The thing that I absolutely love about this method is that it is so simple.
As well, one gets to enjoy the flowers the whole time they are drying, so this is a wonderful bonus.
How To Water Dry Hydrangeas
- Select a vase which is the same height as the stems on the cut hydrangeas.
- The reason for this size is that both the stems and the vase will help to keep the flowers in an upright position during the drying process.
- Next, place a small amount of water in the bottom of the vase, about one to two inches deep. This water serves to hydrate the blooms one last time before they start their drying process.
- Make sure that you have made a cut on the bottom of each stem, at an angle but not on a node. Then insert each stem into the vase with water.
- The stems will draw up the water fairly quickly, and you may be tempted to add more, however try to resist.
- It’s time for the blooms to dry, so place them in an area out of direct sunlight, but where you can enjoy their beauty during this process.
- The drying process can take two to three weeks or even a little longer.
- Once dried you will notice a difference in the flower’s texture. They will have a dry sound and rustle when touched, and feel papery like tissue paper.
Other Methods To Dry Hydrangea Flowers
The water dry method is by far the easiest way to dry hydrangea flowers.
There are other methods however which also deserve a brief mention.
Drying Hydrangeas Upside Down
This is also known as the air drying method, and it is also quite an easy way to dry hydrangeas.
The blooms may not do as well as the water dry method, as they will not receive the initial hydration, however it will still work.
- Drying flowers upside down involves setting up a space to dry, and allowing the blooms to hang securely in a dark space away from sunlight for a period of several weeks.
- The darkened drying area helps to maintain the colour of the blooms.
- Hang the flowers so that they are not touching each other, providing some space between the blooms for good air flow.
- After two to three weeks the blooms will be completely dry and ready to use.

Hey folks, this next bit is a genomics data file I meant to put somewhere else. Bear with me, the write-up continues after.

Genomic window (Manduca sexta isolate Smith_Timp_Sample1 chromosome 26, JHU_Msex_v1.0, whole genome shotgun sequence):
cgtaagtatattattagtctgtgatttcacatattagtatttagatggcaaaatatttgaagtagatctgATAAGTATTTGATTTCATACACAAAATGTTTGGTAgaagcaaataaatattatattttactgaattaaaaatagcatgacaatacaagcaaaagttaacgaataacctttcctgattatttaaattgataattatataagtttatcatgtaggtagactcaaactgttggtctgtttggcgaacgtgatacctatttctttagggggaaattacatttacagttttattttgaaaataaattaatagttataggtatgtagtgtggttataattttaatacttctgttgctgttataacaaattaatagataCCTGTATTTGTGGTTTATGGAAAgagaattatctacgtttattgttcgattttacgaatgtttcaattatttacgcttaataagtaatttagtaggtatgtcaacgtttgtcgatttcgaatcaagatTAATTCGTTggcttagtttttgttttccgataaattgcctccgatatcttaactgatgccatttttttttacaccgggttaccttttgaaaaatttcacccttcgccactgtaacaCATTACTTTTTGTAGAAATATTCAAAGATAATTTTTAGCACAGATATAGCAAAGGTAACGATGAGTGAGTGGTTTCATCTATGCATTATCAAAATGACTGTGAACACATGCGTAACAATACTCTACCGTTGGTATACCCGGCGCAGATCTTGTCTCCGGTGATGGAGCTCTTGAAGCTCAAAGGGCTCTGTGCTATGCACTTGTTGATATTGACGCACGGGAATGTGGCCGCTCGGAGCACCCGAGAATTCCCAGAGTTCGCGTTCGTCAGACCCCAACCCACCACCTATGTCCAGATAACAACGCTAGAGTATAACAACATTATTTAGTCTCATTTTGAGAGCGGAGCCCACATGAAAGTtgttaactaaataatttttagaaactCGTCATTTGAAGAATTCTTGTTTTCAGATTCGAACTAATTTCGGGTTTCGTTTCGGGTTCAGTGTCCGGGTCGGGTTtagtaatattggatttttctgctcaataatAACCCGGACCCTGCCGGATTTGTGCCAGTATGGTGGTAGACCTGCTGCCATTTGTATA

How To Dry Hydrangea With Silica Gel
Drying with silica gel is another option for drying hydrangeas, although is much more involved than the first two methods.
Silica gel for drying flowers is a wonderful way to preserve your blooms to look almost perfect.
The silica for drying flowers is the finer silica, and resembles granules of sand. It works by drawing moisture from the blooms, and preserves them in their current state.
- To use this method the hydrangea blooms are placed in a container with the silica, and gently covered with the crystals of silica.
- Place a lid over the container and set aside.
- Leave the bloom in the silica until dry, which usually takes about four days. Then gently remove the hydrangea bloom and dust off any remaining silica crystals with a fine brush.
- This process is more time consuming than the water dry or air dry method where you can dry multiple blooms at the same time.
- With the silica gel method the flowers can not all fit into the container of silica at the same time , they will have to be dried one or two at a time gradually over a period of time.
How Long Do Dried Hydrangea Last?
Dried hydrangeas will last quite a long time if kept in a dry location and away from direct sunlight.
They can actually last for years.
As with any dried flowers, exposure to humidity can result in deterioration of the dried flowers, and even some moulding if they get wet.
Dried hydrangeas as with any dried flowers tend to gather some dust which can sometimes be hard to remove as the petals become more brittle.
I generally keep mine for the year until I can harvest a fresh batch the following fall.
What To Do With Dried Hydrangeas
There are so many creative ways to use dried hydrangeas.
- First of all they make a wonderful display all on their own grouped together in a dried arrangement. These flowers are so impressive when grouped together in a dried flower display.
- You can also add other types of dried flowers to the arrangement for a different look. Consider adding dried sunflowers, statice and amaranth for an interesting combination.
- Dried hydrangeas look great on wreaths for a romantic and simple fall look. Make sure that if they are placed on a door that they are protected from the elements.
- The flowers can be spray painted with glitter and gold and used to tuck into the Christmas tree for decorations. They offer a rustic yet magical and sparkling touch to your Christmas decor.
- Or you can hold the glitter and gold and just stick with the beautiful natural colour of the flowers stuck in the tree branches for a great country look. I especially love the cream with blush blooms tucked into the boughs for this look.
- Use the flowers on table arrangements mixed with evergreen boughs and greenery.
The options are endless.
Consider drying some hydrangea blooms this season. Experiment with the methods and see what works best for your hydrangea blooms.
Be creative, and enjoy these wonderful dried flowers in every season.
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Have you dried hydrangea blooms successfully? Be sure to leave a comment to share your experience!